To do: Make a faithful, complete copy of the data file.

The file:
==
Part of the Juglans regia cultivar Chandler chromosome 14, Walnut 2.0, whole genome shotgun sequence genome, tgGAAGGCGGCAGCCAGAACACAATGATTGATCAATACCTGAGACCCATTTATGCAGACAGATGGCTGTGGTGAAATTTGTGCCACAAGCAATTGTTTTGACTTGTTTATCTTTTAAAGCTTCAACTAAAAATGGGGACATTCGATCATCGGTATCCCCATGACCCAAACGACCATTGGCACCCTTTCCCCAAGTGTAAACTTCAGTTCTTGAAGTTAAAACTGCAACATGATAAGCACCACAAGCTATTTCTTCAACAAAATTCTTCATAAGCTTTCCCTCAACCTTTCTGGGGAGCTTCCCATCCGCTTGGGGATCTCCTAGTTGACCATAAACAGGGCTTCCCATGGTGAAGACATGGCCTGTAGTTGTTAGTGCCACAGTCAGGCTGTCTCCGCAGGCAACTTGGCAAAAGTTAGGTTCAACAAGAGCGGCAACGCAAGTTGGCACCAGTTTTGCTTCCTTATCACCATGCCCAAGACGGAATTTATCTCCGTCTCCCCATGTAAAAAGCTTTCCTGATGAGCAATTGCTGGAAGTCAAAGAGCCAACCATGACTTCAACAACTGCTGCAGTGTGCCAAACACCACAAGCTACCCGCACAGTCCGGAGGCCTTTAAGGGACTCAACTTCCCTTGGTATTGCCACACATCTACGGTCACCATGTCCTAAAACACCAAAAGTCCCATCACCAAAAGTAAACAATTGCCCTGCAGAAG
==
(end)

Part of the Juglans regia cultivar Chandler chromosome 14, Walnut 2.0, whole genome shotgun sequence genome, tgGAAGGCGGCAGCCAGAACACAATGATTGATCAATACCTGAGACCCATTTATGCAGACAGATGGCTGTGGTGAAATTTGTGCCACAAGCAATTGTTTTGACTTGTTTATCTTTTAAAGCTTCAACTAAAAATGGGGACATTCGATCATCGGTATCCCCATGACCCAAACGACCATTGGCACCCTTTCCCCAAGTGTAAACTTCAGTTCTTGAAGTTAAAACTGCAACATGATAAGCACCACAAGCTATTTCTTCAACAAAATTCTTCATAAGCTTTCCCTCAACCTTTCTGGGGAGCTTCCCATCCGCTTGGGGATCTCCTAGTTGACCATAAACAGGGCTTCCCATGGTGAAGACATGGCCTGTAGTTGTTAGTGCCACAGTCAGGCTGTCTCCGCAGGCAACTTGGCAAAAGTTAGGTTCAACAAGAGCGGCAACGCAAGTTGGCACCAGTTTTGCTTCCTTATCACCATGCCCAAGACGGAATTTATCTCCGTCTCCCCATGTAAAAAGCTTTCCTGATGAGCAATTGCTGGAAGTCAAAGAGCCAACCATGACTTCAACAACTGCTGCAGTGTGCCAAACACCACAAGCTACCCGCACAGTCCGGAGGCCTTTAAGGGACTCAACTTCCCTTGGTATTGCCACACATCTACGGTCACCATGTCCTAAAACACCAAAAGTCCCATCACCAAAAGTAAACAATTGCCCTGCAGAAG